In the movie loft

In the movie loft

I watched Texas Rangers (2001) on DVD last night. It stars Dylan McDermott and James Van Der Beek, and it purpotedly tells the story of Leander McNelly, the man who made the famed Texas Rangers the force for justice in Texas that it is today. Unfortunately, the movie wasn’t all that good. Oh sure, there was plenty of horseback gunfighting and all that action, but it wasn’t all that well-written or directed. It jumped around a bit and opened plot points that were never dealt with properly. We’re introduced to the daughter of a prominent rancher, the putative love interest, yet nothing ever happens with her. To make it worse, she is in unaccountable good spirits at the end despite the tragedy that has befallen her. And what about the Mexican general that the chief bandito (played by Alfred Molina, who always makes a good villain) urges to invade Texas? We never hear from him again and we’re left wondering why the director Steve Miner bothered leaving that in.

As for being based on a true story, about the only connection to history is the use of the names of real people and places and that they were connected to the history of the Texas Rangers. It’s not as if the real story of Leander McNelly and the Texas Rangers would not have made a good movie. In fact, it would have been a much superior movie. McNelly was a man made frail and sickly his life by tuberculosis, who couldn’t speak much above a whisper, but was a brilliant military leader in both the Civil War and as the leader of the Texas Rangers’ Special Forces that patrolled the Nueces Strip. He was an honorable man, one of the few who served in the corrupt State Police that preceded the rebirth of the Rangers in the 1870s. I wish someone would make that movie. Until then, Texas Rangers stands as a mildly diverting piece of Western fluff, an unremarkable addition to the genre that is neither the worst nor among the best. If you see it on the shelves of Blockbuster or in the Netflix listings, it might make an interesting diversion.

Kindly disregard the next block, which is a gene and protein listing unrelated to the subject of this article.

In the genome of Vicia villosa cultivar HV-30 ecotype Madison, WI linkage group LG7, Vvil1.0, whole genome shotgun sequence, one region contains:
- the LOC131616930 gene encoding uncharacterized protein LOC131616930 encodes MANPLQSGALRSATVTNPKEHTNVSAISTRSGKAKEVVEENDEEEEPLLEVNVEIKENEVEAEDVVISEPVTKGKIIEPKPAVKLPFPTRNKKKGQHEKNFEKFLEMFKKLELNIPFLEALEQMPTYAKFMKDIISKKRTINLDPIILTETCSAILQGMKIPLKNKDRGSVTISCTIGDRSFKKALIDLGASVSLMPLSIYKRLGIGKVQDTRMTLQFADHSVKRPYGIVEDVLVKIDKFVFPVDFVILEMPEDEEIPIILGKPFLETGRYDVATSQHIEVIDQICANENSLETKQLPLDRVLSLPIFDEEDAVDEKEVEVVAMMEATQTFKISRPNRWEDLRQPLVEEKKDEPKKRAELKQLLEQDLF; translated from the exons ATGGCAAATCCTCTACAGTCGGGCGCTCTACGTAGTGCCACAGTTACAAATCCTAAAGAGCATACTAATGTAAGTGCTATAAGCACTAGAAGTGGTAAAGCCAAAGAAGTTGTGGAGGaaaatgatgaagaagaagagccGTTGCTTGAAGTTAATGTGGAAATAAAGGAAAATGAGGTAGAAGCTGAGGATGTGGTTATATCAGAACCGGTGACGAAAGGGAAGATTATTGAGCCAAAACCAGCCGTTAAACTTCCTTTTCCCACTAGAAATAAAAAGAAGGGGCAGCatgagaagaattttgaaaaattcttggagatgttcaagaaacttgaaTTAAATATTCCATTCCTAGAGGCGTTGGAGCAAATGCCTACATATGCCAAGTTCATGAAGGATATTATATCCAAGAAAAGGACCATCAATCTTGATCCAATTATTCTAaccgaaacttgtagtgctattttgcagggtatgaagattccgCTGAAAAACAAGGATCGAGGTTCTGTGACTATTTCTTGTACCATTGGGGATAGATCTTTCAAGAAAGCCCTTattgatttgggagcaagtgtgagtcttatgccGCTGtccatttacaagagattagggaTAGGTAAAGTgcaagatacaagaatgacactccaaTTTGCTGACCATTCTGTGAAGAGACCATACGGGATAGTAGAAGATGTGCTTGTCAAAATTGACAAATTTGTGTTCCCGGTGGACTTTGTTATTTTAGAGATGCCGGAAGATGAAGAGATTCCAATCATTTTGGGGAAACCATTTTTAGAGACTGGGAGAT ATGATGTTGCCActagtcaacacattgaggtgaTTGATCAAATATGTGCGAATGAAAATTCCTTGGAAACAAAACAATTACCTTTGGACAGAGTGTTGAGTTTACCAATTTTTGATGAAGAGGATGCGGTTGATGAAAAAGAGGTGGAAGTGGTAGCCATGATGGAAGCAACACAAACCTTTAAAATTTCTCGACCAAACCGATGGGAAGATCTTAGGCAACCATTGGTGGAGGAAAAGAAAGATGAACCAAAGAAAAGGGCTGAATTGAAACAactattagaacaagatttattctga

At the other end of the movie spectrum, I saw Casablanca for the first time on Friday night. Yes, I know, how could I have missed seeing this movie all these years? For one thing, it’s never on TV, and for another everyone else has seen it dozens of times so they never want to watch it again. But finally, Melanie took pity on my cinematic ignorance and brought her copy over. I understand why it is considered one of the best movies of all time. Bogart was great, as were Claude Rains and Sydney Greenstreet. The writing was excellent for the times (when movies were being mass-produced by the studio system), and I was amazed at the impact this movie has had on our culture.

In fact, so much of it was so familiar that I felt like I’d already seen it. From the “hill of beans” speech to Rains’ “shocked, shocked!” comment to Bogies’ “We’ll always have Paris” and “Here’s looking at you, kid” lines, it has to be among the most quoted, most referenced films of all time. Just look at IMDB’s movie connections page for Casablanca to see all the films that have referenced it over the years. Amazing.

Phew, cross one “must see” movie of my list. Now I have to see what all the fuss is about the Godfather movies. Are those any good?

Written by
Domenico Bettinelli